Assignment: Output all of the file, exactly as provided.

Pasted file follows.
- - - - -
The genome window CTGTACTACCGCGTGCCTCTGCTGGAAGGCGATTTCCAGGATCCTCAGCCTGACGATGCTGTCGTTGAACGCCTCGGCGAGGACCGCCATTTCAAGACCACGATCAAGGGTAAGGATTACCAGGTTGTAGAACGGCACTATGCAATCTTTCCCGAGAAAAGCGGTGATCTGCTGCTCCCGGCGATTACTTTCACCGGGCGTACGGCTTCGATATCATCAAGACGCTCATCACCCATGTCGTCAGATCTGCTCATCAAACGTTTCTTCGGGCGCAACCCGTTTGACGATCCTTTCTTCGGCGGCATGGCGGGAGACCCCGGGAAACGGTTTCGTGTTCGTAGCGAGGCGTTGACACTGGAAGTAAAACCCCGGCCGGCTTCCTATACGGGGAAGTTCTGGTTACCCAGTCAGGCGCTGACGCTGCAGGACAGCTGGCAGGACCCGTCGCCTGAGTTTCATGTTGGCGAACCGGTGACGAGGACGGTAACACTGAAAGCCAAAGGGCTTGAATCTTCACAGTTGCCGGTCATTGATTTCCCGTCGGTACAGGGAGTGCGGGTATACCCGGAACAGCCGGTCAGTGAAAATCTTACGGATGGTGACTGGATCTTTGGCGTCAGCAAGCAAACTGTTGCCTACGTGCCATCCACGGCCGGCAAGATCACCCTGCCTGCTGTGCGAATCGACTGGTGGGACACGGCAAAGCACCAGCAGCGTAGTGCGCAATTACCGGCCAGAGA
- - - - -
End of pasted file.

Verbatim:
The genome window CTGTACTACCGCGTGCCTCTGCTGGAAGGCGATTTCCAGGATCCTCAGCCTGACGATGCTGTCGTTGAACGCCTCGGCGAGGACCGCCATTTCAAGACCACGATCAAGGGTAAGGATTACCAGGTTGTAGAACGGCACTATGCAATCTTTCCCGAGAAAAGCGGTGATCTGCTGCTCCCGGCGATTACTTTCACCGGGCGTACGGCTTCGATATCATCAAGACGCTCATCACCCATGTCGTCAGATCTGCTCATCAAACGTTTCTTCGGGCGCAACCCGTTTGACGATCCTTTCTTCGGCGGCATGGCGGGAGACCCCGGGAAACGGTTTCGTGTTCGTAGCGAGGCGTTGACACTGGAAGTAAAACCCCGGCCGGCTTCCTATACGGGGAAGTTCTGGTTACCCAGTCAGGCGCTGACGCTGCAGGACAGCTGGCAGGACCCGTCGCCTGAGTTTCATGTTGGCGAACCGGTGACGAGGACGGTAACACTGAAAGCCAAAGGGCTTGAATCTTCACAGTTGCCGGTCATTGATTTCCCGTCGGTACAGGGAGTGCGGGTATACCCGGAACAGCCGGTCAGTGAAAATCTTACGGATGGTGACTGGATCTTTGGCGTCAGCAAGCAAACTGTTGCCTACGTGCCATCCACGGCCGGCAAGATCACCCTGCCTGCTGTGCGAATCGACTGGTGGGACACGGCAAAGCACCAGCAGCGTAGTGCGCAATTACCGGCCAGAGA